You make a star mask, in PixInsight or Photoshop, then put it over the image and adjust your curves so you don't effect the stars when stretching. I don't know of a way to do it in CCDStack. Adam typically doesn't finish any image in ccdstack. After combining he then takes it into PixInsight and or Photoshop. Creating a star mask is simple in PixInsight since they have a function for it. Photoshop is a bit more complicated. Unless you have a friend with a college email address, photoshop is pretty spendy, which is why PixInsight has become so popular. It can do every function almost that photoshop can, but at this point the UI isn't is simple at times. 



#7 gezak22

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Posted 05 August 2014 - 10:18 AM

 

You make a star mask, in PixInsight or Photoshop, then put it over the image and adjust your curves so you don't effect the stars when stretching. I don't know of a way to do it in CCDStack. Adam typically doesn't finish any image in ccdstack. After combining he then takes it into PixInsight and or Photoshop. Creating a star mask is simple in PixInsight since they have a function for it. Photoshop is a bit more complicated. Unless you have a friend with a college email address, photoshop is pretty spendy, which is why PixInsight has become so popular. It can do every function almost that photoshop can, but at this point the UI isn't is simple at times. 

 

I do have photoshop and I do some tweaking in it. When I was using DSS I did a lot more levels/curves in PS than was necessary in this image as the bulk of the stretching of this image was done in CCDStack. I'll look into star masks.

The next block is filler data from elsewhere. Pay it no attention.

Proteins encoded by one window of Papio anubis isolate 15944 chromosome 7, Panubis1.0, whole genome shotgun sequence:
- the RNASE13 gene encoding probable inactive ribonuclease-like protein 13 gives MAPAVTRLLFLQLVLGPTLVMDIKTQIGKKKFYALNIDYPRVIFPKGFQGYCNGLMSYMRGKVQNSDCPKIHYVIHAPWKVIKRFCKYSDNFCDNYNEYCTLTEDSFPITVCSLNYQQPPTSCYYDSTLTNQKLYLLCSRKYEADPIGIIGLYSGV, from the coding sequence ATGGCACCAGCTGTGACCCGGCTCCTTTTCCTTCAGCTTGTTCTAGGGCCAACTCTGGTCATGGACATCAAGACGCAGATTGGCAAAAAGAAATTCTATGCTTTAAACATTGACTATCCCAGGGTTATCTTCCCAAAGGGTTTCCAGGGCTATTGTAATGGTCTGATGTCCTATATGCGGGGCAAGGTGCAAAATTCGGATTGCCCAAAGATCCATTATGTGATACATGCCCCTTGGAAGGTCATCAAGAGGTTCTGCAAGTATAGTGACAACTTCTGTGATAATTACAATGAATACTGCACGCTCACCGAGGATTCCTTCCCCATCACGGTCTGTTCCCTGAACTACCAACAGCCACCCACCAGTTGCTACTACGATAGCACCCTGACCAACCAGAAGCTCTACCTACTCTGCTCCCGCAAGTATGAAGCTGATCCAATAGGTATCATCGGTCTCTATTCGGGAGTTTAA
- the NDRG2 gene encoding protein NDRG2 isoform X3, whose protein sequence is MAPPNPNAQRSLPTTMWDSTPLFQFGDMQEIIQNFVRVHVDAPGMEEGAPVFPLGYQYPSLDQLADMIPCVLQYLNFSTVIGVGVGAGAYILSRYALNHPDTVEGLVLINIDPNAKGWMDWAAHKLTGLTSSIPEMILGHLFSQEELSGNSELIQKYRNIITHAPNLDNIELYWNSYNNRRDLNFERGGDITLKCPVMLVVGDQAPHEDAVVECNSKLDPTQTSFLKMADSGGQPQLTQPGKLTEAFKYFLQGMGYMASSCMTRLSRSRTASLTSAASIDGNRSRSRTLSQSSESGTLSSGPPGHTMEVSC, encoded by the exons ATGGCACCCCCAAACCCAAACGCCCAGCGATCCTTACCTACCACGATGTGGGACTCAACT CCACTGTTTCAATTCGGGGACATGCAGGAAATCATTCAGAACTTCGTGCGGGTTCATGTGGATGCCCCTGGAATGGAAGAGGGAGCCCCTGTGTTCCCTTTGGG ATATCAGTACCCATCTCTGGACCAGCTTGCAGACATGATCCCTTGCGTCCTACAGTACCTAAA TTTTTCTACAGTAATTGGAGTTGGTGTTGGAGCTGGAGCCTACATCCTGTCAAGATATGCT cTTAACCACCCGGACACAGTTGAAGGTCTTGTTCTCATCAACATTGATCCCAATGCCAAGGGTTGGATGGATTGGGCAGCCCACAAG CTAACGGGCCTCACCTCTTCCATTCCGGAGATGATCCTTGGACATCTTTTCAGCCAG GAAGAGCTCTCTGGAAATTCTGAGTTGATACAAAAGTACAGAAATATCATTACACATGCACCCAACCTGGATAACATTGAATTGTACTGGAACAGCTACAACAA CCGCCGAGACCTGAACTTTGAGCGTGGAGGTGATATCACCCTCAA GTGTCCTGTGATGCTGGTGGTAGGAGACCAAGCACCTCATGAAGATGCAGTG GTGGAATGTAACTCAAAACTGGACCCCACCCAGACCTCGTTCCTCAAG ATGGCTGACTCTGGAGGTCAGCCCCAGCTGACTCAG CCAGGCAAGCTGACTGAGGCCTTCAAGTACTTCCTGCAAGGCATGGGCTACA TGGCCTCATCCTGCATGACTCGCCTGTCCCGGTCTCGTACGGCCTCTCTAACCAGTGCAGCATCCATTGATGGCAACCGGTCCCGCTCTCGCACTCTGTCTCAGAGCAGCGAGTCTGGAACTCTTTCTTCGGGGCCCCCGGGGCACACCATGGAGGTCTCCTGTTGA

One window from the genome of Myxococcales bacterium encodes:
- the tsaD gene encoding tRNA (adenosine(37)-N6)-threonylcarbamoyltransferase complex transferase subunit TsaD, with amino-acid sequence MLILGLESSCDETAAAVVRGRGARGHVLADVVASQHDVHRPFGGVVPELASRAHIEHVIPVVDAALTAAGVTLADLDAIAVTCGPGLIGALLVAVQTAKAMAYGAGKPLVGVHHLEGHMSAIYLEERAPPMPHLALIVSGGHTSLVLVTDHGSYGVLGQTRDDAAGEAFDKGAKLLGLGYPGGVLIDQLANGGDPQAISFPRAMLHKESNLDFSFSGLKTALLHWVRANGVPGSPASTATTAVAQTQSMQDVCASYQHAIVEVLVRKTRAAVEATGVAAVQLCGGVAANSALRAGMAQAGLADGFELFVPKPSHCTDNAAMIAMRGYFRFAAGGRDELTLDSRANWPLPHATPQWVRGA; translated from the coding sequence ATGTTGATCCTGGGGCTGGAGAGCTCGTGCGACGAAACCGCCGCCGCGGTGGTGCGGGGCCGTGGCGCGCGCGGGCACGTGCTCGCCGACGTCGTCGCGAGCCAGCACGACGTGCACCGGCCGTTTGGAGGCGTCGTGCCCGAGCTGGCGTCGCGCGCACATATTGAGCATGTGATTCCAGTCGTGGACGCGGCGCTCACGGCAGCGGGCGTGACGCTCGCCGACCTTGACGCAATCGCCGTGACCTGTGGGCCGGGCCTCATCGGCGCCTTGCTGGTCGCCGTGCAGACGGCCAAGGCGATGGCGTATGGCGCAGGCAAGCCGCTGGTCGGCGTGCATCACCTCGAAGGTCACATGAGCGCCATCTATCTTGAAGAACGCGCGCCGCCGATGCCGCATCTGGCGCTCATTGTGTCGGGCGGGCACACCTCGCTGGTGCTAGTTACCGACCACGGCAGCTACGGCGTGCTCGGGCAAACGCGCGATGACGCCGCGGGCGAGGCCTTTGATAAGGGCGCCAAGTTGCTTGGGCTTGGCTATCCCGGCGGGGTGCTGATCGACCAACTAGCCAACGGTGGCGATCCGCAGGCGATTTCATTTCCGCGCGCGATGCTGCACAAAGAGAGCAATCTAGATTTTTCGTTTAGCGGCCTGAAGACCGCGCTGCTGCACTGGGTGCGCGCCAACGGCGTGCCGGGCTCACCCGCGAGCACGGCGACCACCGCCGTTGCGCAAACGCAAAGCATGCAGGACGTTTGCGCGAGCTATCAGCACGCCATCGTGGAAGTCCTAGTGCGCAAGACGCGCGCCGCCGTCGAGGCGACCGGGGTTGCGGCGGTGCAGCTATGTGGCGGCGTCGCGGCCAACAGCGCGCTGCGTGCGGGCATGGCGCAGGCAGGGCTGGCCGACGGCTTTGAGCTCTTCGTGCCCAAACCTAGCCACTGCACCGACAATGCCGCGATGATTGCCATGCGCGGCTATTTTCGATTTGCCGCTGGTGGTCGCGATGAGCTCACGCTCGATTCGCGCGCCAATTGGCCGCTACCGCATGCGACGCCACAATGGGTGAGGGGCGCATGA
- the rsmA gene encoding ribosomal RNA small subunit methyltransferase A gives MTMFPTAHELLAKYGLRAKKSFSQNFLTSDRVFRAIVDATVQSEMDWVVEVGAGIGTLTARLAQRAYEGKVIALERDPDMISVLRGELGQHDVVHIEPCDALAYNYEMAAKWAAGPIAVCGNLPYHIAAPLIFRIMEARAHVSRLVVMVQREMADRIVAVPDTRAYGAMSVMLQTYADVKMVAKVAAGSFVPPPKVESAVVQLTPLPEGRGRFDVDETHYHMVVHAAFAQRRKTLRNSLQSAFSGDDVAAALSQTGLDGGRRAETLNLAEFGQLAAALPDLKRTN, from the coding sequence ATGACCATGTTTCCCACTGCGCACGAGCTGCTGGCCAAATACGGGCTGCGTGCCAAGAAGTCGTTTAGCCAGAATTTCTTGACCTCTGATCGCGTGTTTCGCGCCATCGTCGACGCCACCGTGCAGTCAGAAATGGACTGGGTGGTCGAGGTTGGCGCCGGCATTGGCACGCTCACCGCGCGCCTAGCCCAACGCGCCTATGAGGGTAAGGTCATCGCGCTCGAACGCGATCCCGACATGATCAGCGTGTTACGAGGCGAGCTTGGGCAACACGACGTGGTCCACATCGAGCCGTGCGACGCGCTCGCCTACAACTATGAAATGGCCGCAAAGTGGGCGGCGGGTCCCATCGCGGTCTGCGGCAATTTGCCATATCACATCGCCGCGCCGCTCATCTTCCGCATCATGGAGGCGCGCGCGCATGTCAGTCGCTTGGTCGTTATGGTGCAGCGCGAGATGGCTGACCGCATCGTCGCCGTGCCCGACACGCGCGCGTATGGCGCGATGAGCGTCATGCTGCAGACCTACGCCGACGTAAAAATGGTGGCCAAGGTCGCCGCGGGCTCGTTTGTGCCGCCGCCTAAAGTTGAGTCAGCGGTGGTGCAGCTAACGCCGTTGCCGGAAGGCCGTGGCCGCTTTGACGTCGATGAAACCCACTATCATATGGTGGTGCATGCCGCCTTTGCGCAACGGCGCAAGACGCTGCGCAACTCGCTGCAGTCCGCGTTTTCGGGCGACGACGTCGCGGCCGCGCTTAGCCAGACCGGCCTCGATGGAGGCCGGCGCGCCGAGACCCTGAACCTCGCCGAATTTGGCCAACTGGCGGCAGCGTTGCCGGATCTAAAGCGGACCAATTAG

Thanks.

#8 Leonardo70

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Posted 05 August 2014 - 10:44 AM

Geza, in CCDSTACK  try to lower the Gamma value and pump the DDP effect ... this reduce the star size and leave the dust in evidence. You lost a general contrast but you can adjust after on PS.

 

All the best,

Leo



#9 gezak22

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Posted 05 August 2014 - 03:30 PM

Geza, in CCDSTACK  try to lower the Gamma value and pump the DDP effect ... this reduce the star size and leave the dust in evidence. You lost a general contrast but you can adjust after on PS.

 

All the best,

Leo

Thanks Leo, I'll give that a try.



#10 gezak22

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Posted 07 August 2014 - 12:50 AM

deleted


Edited by gezak22, 07 August 2014 - 12:55 AM.


#11 gezak22

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Posted 07 August 2014 - 12:51 AM

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Edited by gezak22, 07 August 2014 - 12:55 AM.


#12 gezak22

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Posted 07 August 2014 - 12:54 AM

I gave Leo's suggestion a go, and I am now stuck with the halos that are inherent in a fast doublet (Here). Using a star mask indeed seems to be the better way to deal with this.

 

I can't really blame the 90 mm Tak - I bought this scope primarily for NB work, and I didn't expect to get hooked on dark nebulas this quickly. Thankfully the next scope upgrade (by the end of the year) should take care of this issue.

 

Thanks again for all the feedback.